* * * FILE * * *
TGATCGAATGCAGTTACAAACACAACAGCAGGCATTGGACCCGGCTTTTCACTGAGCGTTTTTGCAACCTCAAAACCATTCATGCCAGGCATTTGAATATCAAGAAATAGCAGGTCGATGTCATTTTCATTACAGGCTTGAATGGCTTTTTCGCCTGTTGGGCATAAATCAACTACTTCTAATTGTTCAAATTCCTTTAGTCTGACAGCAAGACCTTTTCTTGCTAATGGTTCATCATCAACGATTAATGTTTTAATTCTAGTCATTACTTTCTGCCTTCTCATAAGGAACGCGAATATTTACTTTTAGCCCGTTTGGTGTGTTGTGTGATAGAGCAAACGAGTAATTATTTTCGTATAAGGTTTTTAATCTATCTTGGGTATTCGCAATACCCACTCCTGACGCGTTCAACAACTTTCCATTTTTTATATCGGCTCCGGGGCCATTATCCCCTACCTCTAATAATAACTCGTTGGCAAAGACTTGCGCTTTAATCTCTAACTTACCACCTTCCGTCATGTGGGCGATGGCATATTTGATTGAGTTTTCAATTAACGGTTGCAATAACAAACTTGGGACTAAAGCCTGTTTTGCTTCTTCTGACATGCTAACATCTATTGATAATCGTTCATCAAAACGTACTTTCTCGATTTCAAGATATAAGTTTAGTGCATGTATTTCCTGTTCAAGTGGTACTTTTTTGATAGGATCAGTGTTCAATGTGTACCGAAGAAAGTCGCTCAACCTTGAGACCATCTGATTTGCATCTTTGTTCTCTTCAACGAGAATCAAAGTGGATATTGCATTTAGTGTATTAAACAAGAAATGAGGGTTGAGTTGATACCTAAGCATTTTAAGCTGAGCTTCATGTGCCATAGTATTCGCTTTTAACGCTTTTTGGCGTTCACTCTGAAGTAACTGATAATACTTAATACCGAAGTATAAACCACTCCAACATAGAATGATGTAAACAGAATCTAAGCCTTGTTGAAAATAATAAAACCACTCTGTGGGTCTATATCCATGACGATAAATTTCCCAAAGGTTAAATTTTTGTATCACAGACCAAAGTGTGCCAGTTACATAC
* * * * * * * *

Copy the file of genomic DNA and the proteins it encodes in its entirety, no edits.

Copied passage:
TGATCGAATGCAGTTACAAACACAACAGCAGGCATTGGACCCGGCTTTTCACTGAGCGTTTTTGCAACCTCAAAACCATTCATGCCAGGCATTTGAATATCAAGAAATAGCAGGTCGATGTCATTTTCATTACAGGCTTGAATGGCTTTTTCGCCTGTTGGGCATAAATCAACTACTTCTAATTGTTCAAATTCCTTTAGTCTGACAGCAAGACCTTTTCTTGCTAATGGTTCATCATCAACGATTAATGTTTTAATTCTAGTCATTACTTTCTGCCTTCTCATAAGGAACGCGAATATTTACTTTTAGCCCGTTTGGTGTGTTGTGTGATAGAGCAAACGAGTAATTATTTTCGTATAAGGTTTTTAATCTATCTTGGGTATTCGCAATACCCACTCCTGACGCGTTCAACAACTTTCCATTTTTTATATCGGCTCCGGGGCCATTATCCCCTACCTCTAATAATAACTCGTTGGCAAAGACTTGCGCTTTAATCTCTAACTTACCACCTTCCGTCATGTGGGCGATGGCATATTTGATTGAGTTTTCAATTAACGGTTGCAATAACAAACTTGGGACTAAAGCCTGTTTTGCTTCTTCTGACATGCTAACATCTATTGATAATCGTTCATCAAAACGTACTTTCTCGATTTCAAGATATAAGTTTAGTGCATGTATTTCCTGTTCAAGTGGTACTTTTTTGATAGGATCAGTGTTCAATGTGTACCGAAGAAAGTCGCTCAACCTTGAGACCATCTGATTTGCATCTTTGTTCTCTTCAACGAGAATCAAAGTGGATATTGCATTTAGTGTATTAAACAAGAAATGAGGGTTGAGTTGATACCTAAGCATTTTAAGCTGAGCTTCATGTGCCATAGTATTCGCTTTTAACGCTTTTTGGCGTTCACTCTGAAGTAACTGATAATACTTAATACCGAAGTATAAACCACTCCAACATAGAATGATGTAAACAGAATCTAAGCCTTGTTGAAAATAATAAAACCACTCTGTGGGTCTATATCCATGACGATAAATTTCCCAAAGGTTAAATTTTTGTATCACAGACCAAAGTGTGCCAGTTACATAC